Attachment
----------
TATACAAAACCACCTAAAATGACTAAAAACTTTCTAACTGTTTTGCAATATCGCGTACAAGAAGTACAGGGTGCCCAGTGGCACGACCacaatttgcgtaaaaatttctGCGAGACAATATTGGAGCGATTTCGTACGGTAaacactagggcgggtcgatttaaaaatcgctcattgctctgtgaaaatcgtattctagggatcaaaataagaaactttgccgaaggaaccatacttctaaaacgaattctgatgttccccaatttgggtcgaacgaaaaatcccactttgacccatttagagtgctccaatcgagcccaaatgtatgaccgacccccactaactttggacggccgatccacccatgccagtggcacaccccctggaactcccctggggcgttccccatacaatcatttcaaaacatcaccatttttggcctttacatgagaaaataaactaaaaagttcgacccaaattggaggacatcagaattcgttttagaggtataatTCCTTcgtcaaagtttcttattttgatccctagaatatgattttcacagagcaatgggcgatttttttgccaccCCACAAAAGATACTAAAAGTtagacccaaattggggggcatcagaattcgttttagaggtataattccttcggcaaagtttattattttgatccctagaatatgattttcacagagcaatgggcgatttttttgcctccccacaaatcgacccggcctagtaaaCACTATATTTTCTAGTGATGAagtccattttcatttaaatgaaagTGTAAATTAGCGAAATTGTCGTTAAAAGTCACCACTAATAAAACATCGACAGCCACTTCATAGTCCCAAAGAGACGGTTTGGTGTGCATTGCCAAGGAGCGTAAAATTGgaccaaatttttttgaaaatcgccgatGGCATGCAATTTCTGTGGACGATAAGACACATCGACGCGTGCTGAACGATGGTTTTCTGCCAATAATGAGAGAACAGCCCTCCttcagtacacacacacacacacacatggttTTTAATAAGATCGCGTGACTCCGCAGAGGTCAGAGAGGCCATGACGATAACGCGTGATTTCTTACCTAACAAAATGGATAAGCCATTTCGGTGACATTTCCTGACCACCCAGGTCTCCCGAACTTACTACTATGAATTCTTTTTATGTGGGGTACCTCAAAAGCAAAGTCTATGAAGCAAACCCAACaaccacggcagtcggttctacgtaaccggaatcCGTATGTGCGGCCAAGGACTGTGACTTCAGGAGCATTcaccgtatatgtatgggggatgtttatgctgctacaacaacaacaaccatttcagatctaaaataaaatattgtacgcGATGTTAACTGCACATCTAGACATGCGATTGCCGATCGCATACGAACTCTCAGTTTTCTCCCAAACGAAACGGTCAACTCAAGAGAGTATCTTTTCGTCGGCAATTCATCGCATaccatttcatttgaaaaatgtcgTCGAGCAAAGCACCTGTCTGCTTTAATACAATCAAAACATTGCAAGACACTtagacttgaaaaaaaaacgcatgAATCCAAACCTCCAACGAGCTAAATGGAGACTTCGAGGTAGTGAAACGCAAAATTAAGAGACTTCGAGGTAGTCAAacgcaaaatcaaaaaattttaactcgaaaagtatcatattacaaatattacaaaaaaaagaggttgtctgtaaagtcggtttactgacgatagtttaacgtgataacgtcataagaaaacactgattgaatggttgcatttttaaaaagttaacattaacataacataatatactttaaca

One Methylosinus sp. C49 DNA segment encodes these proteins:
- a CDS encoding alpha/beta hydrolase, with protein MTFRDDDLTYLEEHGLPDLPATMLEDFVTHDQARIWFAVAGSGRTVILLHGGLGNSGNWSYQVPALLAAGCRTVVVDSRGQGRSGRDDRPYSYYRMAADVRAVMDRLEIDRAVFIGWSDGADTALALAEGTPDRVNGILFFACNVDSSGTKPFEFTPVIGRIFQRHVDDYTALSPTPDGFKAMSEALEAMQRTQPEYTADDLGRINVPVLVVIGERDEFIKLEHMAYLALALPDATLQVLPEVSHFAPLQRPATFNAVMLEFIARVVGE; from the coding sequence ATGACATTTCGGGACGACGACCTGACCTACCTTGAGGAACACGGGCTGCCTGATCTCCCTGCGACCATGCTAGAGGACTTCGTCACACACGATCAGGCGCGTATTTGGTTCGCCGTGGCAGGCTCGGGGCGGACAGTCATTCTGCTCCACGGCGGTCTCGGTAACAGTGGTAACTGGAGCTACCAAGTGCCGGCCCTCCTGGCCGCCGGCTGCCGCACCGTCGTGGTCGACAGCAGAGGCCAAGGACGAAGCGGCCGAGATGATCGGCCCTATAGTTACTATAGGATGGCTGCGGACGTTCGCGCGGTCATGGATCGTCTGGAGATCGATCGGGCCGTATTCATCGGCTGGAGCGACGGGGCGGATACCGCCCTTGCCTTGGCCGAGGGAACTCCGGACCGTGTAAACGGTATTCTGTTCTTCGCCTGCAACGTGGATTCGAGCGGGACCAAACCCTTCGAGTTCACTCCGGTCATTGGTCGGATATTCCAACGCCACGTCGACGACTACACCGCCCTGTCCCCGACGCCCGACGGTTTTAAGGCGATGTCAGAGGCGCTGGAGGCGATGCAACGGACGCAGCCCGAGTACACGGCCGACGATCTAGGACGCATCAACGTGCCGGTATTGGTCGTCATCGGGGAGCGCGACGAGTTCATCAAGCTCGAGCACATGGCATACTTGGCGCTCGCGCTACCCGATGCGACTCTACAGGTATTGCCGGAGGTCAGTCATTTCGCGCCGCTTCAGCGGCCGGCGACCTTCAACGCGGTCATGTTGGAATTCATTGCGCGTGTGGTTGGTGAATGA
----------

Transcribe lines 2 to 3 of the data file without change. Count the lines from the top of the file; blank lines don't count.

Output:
One Methylosinus sp. C49 DNA segment encodes these proteins:
- a CDS encoding alpha/beta hydrolase, with protein MTFRDDDLTYLEEHGLPDLPATMLEDFVTHDQARIWFAVAGSGRTVILLHGGLGNSGNWSYQVPALLAAGCRTVVVDSRGQGRSGRDDRPYSYYRMAADVRAVMDRLEIDRAVFIGWSDGADTALALAEGTPDRVNGILFFACNVDSSGTKPFEFTPVIGRIFQRHVDDYTALSPTPDGFKAMSEALEAMQRTQPEYTADDLGRINVPVLVVIGERDEFIKLEHMAYLALALPDATLQVLPEVSHFAPLQRPATFNAVMLEFIARVVGE; from the coding sequence ATGACATTTCGGGACGACGACCTGACCTACCTTGAGGAACACGGGCTGCCTGATCTCCCTGCGACCATGCTAGAGGACTTCGTCACACACGATCAGGCGCGTATTTGGTTCGCCGTGGCAGGCTCGGGGCGGACAGTCATTCTGCTCCACGGCGGTCTCGGTAACAGTGGTAACTGGAGCTACCAAGTGCCGGCCCTCCTGGCCGCCGGCTGCCGCACCGTCGTGGTCGACAGCAGAGGCCAAGGACGAAGCGGCCGAGATGATCGGCCCTATAGTTACTATAGGATGGCTGCGGACGTTCGCGCGGTCATGGATCGTCTGGAGATCGATCGGGCCGTATTCATCGGCTGGAGCGACGGGGCGGATACCGCCCTTGCCTTGGCCGAGGGAACTCCGGACCGTGTAAACGGTATTCTGTTCTTCGCCTGCAACGTGGATTCGAGCGGGACCAAACCCTTCGAGTTCACTCCGGTCATTGGTCGGATATTCCAACGCCACGTCGACGACTACACCGCCCTGTCCCCGACGCCCGACGGTTTTAAGGCGATGTCAGAGGCGCTGGAGGCGATGCAACGGACGCAGCCCGAGTACACGGCCGACGATCTAGGACGCATCAACGTGCCGGTATTGGTCGTCATCGGGGAGCGCGACGAGTTCATCAAGCTCGAGCACATGGCATACTTGGCGCTCGCGCTACCCGATGCGACTCTACAGGTATTGCCGGAGGTCAGTCATTTCGCGCCGCTTCAGCGGCCGGCGACCTTCAACGCGGTCATGTTGGAATTCATTGCGCGTGTGGTTGGTGAATGA